Skip to Content
Fund Spy

Funds That Go Moatless

Price discipline can offset some of the risks of investing in no-moat firms.

In a free-market economy, capital seeks the areas of highest return, and whenever a firm develops a profitable product or service, competitive forces are fast to drive down economic profits. Only firms with economic moats--a structural competitive advantage that allows firms to earn long-term above-average returns on capital--are able to fend off competition, the theory goes.

To help investors identify firms with moats, our equity analysts assign one of three Morningstar Economic Moat Ratings: none, narrow, or wide. Some attributes that drive economic moats include network effects, intangible assets, cost advantage, high switching costs, and efficient scale. Firms that do not receive a narrow or wide moat rating do not possess durable competitive advantages, in the view of Morningstar analysts, and hence they may not earn above-average returns over the long term.

While investing in no-moat companies brings risks, price discipline can offset them. Listed below are three value-oriented funds that invest heavily in no-moat companies: All but one have Morningstar Medalist ratings.

 Artisan Value (ARTLX) had 35% of its assets in firms rated by Morningstar analysts and with no economic moat as of March 2017. The fund’s veteran managers some­times lean toward more-cyclical firms when they deem valuations to be compelling. That’s been the case in recent years: The fund, which has a Morningstar Analyst Rating of Bronze, increased its exposure to economically sensitive fare--which tends to lack economic moats--and has bigger stakes in energy and basic materials.

As of June 2017, 30% of the fund’s assets were in energy and basic-materials stocks, and all but two of those 10 holdings had economic moat ratings of none. That bet on energy and basic materials was the main source of outperformance during a stellar showing in 2016 as commodity prices rebounded, but it has been the main drag on performance for the year to date.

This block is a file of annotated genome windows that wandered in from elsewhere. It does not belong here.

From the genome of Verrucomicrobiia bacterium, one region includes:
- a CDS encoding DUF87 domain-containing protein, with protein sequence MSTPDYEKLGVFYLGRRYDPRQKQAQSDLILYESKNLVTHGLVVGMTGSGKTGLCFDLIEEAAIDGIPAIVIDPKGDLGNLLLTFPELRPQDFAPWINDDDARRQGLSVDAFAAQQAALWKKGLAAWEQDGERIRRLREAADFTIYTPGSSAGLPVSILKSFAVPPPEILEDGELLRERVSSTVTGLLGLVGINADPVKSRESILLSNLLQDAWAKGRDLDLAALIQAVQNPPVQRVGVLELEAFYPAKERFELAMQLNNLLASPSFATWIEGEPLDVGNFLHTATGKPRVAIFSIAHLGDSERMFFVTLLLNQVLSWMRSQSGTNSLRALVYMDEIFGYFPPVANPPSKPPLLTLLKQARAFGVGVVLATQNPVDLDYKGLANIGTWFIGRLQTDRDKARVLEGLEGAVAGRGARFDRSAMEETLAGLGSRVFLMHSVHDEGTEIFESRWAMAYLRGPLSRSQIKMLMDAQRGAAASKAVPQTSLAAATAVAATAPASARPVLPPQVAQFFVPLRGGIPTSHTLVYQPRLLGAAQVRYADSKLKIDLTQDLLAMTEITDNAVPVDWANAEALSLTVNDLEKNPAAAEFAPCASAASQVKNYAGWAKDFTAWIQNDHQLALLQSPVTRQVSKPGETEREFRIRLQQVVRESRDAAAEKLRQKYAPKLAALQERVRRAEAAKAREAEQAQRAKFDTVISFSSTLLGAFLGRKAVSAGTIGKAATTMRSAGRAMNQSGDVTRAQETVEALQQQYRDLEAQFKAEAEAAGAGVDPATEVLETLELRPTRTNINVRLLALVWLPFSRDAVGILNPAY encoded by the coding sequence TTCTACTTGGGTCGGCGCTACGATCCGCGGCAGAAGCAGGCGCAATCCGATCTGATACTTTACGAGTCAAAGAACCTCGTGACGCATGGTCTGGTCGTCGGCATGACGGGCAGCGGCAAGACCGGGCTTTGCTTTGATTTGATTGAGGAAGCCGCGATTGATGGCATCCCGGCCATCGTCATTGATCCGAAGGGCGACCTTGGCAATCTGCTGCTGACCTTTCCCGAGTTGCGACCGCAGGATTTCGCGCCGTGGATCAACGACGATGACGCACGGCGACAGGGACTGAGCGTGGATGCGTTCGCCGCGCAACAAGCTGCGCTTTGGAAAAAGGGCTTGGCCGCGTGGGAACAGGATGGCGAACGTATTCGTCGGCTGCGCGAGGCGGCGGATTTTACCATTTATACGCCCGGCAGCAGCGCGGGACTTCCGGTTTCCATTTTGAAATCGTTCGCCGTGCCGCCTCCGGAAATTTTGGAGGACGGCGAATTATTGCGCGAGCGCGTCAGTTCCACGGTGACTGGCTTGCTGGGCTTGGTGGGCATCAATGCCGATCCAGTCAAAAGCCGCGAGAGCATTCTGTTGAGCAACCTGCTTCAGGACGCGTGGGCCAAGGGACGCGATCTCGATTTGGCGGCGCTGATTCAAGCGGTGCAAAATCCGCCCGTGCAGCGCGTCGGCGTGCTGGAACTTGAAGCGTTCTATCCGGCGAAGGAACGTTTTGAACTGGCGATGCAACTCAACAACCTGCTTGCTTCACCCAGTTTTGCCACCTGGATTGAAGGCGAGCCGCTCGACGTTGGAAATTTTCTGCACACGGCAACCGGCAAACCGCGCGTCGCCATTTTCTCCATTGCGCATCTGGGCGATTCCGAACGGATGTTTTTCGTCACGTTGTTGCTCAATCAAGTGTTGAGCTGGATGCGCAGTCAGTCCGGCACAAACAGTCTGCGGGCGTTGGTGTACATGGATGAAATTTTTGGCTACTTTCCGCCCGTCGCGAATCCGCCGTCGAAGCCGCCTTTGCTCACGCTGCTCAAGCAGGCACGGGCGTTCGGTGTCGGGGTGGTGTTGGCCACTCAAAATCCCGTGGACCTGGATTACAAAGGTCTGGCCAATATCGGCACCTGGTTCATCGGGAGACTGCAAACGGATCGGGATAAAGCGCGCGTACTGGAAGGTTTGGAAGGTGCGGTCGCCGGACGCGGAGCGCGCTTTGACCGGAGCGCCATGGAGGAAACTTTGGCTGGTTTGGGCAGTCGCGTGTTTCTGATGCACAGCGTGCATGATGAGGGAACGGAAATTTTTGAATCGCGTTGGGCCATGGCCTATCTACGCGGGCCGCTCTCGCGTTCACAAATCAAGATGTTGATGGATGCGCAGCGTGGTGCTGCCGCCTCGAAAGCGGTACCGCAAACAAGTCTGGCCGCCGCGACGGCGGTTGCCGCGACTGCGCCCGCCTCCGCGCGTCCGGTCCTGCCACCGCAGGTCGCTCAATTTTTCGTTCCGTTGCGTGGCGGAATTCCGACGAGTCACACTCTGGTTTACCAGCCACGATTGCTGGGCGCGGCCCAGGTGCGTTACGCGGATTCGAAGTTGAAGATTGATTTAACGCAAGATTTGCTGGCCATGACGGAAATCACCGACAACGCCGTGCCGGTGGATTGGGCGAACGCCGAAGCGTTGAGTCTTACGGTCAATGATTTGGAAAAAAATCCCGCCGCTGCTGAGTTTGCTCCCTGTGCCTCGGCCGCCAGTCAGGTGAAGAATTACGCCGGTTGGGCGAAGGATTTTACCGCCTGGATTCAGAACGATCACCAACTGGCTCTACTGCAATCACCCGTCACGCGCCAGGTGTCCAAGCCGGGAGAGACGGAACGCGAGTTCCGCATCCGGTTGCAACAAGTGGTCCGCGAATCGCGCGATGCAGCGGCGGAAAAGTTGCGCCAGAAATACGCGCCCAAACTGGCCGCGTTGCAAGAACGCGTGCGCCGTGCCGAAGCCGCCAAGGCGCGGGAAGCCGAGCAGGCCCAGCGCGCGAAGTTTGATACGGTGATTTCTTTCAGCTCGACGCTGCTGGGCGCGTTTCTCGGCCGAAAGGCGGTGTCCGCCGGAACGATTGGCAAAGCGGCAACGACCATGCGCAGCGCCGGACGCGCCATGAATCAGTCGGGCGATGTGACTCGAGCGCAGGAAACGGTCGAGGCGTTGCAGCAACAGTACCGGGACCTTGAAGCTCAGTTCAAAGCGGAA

Silver-rated  Invesco Comstock (ACSTX) had 29% of its assets in firms with economic moat ratings of none as of March 2017. Lead manager Kevin Holt and team look for firms that look cheap on a variety of valuation metrics and generally won’t pay up for higher-quality firms.

Oftentimes, this deep-value approach leads the team to bet on companies and/or sectors that have fallen out of favor. The team increased exposure to energy stocks such as Devon Energy (DVN),  Hess (HES), and  Suncor Energy (SU)--all of which are no-moat stocks--as oil prices plum­meted in late 2014 and throughout 2015. That energy overweighting dragged on results in 2014 and 2015 but was the top contributor to performance in 2016 as oil prices rebounded.

More recently, the fund added no-moat  KeyCorp (KEY) in late 2016, believing it was trading at attractive valuation despite investor concerns about its First Niagara acquisition. The fund also picked up generic drug manufacturer  Mylan (MYL) in early 2017, believing that concerns over its EpiPen specialty drug were overblown.

Despite lackluster performance over short periods, Holt’s record speaks for itself: Since he joined the fund in August 1999, the fund’s 7.3% annualized gain through June 2017 outpaced the Russell 1000 Value Index’s 6.4% return and the typical large-value peer’s 5.4% return.

Neutral-rated  Miller Opportunity (LMOPX) had 32% of its assets in firms with economic moats of none as of March 2017. Lead manager Bill Miller and a small supporting team follow a contrarian, valuation-driven strategy, seeking stocks that they believe have solid, long-term fundamental outlooks but are facing temporary headwinds.

Recently, that approach has led them to healthcare-oriented names such as drugmaker  Endo International (ENDP) and IT service provider  athenahealth (ATHN). Miller also owns no-moat homebuilders  Lennar (LEN) and  PulteGroup (PHM), believing both are trading at compelling valuations with the potential to deliver double-digit earnings growth in upcoming years.

He also favors domestic airlines, as industry consolidation and lower oil prices have improved operating metrics; no-moat  Delta Air Lines (DAL), American Airlines Group (AAL), and  United Continental (UAL) accounted for more than 12% of assets as of June 2017.

The fund has been a top performer in the bull market that’s reigned for most of the trailing five years through June 2017, outperforming the Russell Midcap Index by an annualized 582 basis points and 98% of its mid-blend peers. But the fund’s elevated risk profile still leaves it prone to substantial declines during market downturns.

Andrew Daniels does not own (actual or beneficial) shares in any of the securities mentioned above. Find out about Morningstar’s editorial policies.